Agency, and the Department of Commerce and Economic    Opportunity issued a report dated January 5, 2015 titled    "Potential Nuclear Power Plant Closings in Illinois" (the    Report), which addressed the issues identified by Illinois    House Resolution 1146 of the 98th General Assembly, which,    among other things, urged the Illinois Environmental    Protection Agency to prepare a report showing how the    premature closure of existing nuclear power plants in    Illinois will affect the societal cost of increased    greenhouse gas emissions based upon the Environmental    Protection Agency's published societal cost of greenhouse    gases.        (6) The Report also included analysis from PJM    Interconnection, LLC, which identified significant adverse    consequences for electric reliability, including    significant voltage and thermal violations in the    interstate transmission network, in the event that    Illinois' existing nuclear facilities close prematurely.    The Report also found that nuclear power plants are among    the most reliable sources of energy, which means that    electricity from nuclear power plants is available on the    electric grid all hours of the day and when needed, thereby    always reducing carbon emissions.        (7) Illinois House Resolution 1146 further urged that    the Report make findings concerning potential market-based    solutions that will ensure that the premature closure of

these nuclear power plants does not occur and that the    associated dire consequences to the environment, electric    reliability, and the regional economy are averted.        (8) The Report identified potential market-based    solutions that will ensure that the premature closure of    these nuclear power plants does not occur and that the    associated dire consequences to the environment, electric    reliability, and the regional economy are averted.    The General Assembly further finds that the Social Cost ofCarbon is an appropriate valuation of the environmentalbenefits provided by zero emission facilities, provided thatthe valuation is subject to a price adjustment that can reducethe price for zero emission credits below the Social Cost ofCarbon. This will ensure that the procurement of zero emissioncredits remains affordable for retail customers even if energyand capacity prices are projected to rise above 2016 levelsreflected in the baseline market price index.    The General Assembly therefore finds that it is necessaryto establish and implement a zero emission standard, which willincrease the State's reliance on zero emission energy throughthe procurement of zero emission credits from zero emissionfacilities, in order to achieve the State's environmentalobjectives and reduce the adverse impact of emitted airpollutants on the health and welfare of the State's citizens.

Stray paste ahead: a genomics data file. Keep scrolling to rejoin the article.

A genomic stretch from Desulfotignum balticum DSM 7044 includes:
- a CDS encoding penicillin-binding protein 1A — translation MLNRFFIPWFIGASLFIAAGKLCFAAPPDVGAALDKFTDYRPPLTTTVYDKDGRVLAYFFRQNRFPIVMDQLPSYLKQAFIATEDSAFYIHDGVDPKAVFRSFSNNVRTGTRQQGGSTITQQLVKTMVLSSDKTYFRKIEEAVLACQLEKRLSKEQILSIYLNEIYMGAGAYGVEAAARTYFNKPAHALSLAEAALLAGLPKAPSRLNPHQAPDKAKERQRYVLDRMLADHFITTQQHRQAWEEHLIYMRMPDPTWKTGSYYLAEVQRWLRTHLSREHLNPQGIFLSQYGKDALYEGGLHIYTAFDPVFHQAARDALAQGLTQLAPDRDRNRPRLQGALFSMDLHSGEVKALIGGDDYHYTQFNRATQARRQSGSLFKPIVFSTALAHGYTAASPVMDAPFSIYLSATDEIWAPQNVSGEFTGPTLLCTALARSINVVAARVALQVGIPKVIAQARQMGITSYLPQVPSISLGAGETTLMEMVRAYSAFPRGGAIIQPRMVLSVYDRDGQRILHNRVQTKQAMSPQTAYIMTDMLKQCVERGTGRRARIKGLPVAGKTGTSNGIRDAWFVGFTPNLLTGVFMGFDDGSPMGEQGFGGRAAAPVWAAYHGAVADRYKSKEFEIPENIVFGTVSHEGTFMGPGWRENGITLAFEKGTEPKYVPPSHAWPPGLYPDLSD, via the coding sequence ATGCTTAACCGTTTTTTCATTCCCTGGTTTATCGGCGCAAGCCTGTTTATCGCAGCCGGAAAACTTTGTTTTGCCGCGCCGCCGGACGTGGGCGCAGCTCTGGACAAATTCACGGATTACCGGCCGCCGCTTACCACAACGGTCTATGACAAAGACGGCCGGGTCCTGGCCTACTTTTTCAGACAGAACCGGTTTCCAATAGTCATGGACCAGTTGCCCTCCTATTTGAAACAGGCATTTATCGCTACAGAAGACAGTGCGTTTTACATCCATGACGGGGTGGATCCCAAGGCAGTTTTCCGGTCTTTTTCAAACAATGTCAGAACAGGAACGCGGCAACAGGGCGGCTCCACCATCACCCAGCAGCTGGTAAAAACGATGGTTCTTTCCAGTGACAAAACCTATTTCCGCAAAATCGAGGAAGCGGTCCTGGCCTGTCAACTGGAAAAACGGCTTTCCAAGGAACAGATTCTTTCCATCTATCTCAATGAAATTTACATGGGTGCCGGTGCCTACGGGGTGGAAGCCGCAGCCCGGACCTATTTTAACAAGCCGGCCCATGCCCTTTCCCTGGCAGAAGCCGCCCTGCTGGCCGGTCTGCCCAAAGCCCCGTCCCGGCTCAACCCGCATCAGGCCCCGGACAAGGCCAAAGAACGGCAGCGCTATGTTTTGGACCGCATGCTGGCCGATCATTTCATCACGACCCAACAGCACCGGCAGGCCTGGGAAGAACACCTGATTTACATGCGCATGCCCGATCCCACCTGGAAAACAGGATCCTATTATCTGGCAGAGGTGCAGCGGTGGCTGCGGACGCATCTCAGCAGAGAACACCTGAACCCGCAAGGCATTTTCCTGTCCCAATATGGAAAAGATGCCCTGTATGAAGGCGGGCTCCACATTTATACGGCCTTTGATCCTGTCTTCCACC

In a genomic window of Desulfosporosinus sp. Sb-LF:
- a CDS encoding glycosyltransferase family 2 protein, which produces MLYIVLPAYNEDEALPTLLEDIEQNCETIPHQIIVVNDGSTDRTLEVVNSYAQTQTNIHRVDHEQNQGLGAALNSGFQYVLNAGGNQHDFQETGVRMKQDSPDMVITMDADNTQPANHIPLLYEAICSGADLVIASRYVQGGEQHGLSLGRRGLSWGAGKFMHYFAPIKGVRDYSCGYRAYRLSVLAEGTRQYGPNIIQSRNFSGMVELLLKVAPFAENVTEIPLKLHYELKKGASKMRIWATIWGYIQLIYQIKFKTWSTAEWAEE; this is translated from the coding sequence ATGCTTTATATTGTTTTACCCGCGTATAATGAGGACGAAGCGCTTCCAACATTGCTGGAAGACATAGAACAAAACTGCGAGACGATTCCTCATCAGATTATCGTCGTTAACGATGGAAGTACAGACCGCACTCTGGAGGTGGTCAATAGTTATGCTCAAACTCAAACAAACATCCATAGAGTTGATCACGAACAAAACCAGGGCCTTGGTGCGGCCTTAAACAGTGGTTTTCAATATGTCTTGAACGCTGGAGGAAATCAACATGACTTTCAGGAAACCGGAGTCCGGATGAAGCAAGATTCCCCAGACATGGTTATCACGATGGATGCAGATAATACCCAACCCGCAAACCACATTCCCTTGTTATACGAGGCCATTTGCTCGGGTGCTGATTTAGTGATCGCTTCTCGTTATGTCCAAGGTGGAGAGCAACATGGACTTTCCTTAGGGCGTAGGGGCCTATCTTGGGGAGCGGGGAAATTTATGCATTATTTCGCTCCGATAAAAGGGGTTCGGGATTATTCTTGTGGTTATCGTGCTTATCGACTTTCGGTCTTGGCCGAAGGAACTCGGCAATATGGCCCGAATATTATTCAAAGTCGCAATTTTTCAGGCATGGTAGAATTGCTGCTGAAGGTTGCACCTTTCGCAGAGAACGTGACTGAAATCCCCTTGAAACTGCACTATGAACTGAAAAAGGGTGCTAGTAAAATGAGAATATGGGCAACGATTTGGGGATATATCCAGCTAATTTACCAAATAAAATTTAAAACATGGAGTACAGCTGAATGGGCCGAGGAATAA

Norris McDonaldComment